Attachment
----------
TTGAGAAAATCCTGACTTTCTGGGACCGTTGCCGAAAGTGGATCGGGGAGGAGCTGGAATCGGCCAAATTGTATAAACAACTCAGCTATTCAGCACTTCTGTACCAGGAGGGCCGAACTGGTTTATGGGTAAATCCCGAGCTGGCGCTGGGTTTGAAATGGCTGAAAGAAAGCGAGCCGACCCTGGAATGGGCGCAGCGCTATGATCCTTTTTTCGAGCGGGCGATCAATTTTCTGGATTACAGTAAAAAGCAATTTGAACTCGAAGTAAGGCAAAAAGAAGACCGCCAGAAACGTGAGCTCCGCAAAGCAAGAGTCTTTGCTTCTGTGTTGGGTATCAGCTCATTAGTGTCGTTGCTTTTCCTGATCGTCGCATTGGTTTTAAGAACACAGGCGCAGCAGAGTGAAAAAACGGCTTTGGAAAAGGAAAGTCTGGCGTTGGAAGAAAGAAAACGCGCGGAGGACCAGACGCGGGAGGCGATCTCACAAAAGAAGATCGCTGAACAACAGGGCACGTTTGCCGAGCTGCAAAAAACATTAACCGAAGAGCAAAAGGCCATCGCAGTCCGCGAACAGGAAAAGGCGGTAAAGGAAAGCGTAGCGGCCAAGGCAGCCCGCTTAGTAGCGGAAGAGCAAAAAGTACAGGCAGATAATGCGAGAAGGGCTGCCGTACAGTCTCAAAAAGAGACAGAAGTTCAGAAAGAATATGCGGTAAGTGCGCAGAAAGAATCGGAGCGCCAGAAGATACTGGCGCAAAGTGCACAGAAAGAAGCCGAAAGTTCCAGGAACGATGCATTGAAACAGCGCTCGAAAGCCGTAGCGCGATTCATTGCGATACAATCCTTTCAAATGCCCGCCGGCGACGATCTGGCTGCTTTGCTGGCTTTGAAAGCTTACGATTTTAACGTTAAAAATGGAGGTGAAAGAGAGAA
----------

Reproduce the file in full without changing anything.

TTGAGAAAATCCTGACTTTCTGGGACCGTTGCCGAAAGTGGATCGGGGAGGAGCTGGAATCGGCCAAATTGTATAAACAACTCAGCTATTCAGCACTTCTGTACCAGGAGGGCCGAACTGGTTTATGGGTAAATCCCGAGCTGGCGCTGGGTTTGAAATGGCTGAAAGAAAGCGAGCCGACCCTGGAATGGGCGCAGCGCTATGATCCTTTTTTCGAGCGGGCGATCAATTTTCTGGATTACAGTAAAAAGCAATTTGAACTCGAAGTAAGGCAAAAAGAAGACCGCCAGAAACGTGAGCTCCGCAAAGCAAGAGTCTTTGCTTCTGTGTTGGGTATCAGCTCATTAGTGTCGTTGCTTTTCCTGATCGTCGCATTGGTTTTAAGAACACAGGCGCAGCAGAGTGAAAAAACGGCTTTGGAAAAGGAAAGTCTGGCGTTGGAAGAAAGAAAACGCGCGGAGGACCAGACGCGGGAGGCGATCTCACAAAAGAAGATCGCTGAACAACAGGGCACGTTTGCCGAGCTGCAAAAAACATTAACCGAAGAGCAAAAGGCCATCGCAGTCCGCGAACAGGAAAAGGCGGTAAAGGAAAGCGTAGCGGCCAAGGCAGCCCGCTTAGTAGCGGAAGAGCAAAAAGTACAGGCAGATAATGCGAGAAGGGCTGCCGTACAGTCTCAAAAAGAGACAGAAGTTCAGAAAGAATATGCGGTAAGTGCGCAGAAAGAATCGGAGCGCCAGAAGATACTGGCGCAAAGTGCACAGAAAGAAGCCGAAAGTTCCAGGAACGATGCATTGAAACAGCGCTCGAAAGCCGTAGCGCGATTCATTGCGATACAATCCTTTCAAATGCCCGCCGGCGACGATCTGGCTGCTTTGCTGGCTTTGAAAGCTTACGATTTTAACGTTAAAAATGGAGGTGAAAGAGAGAA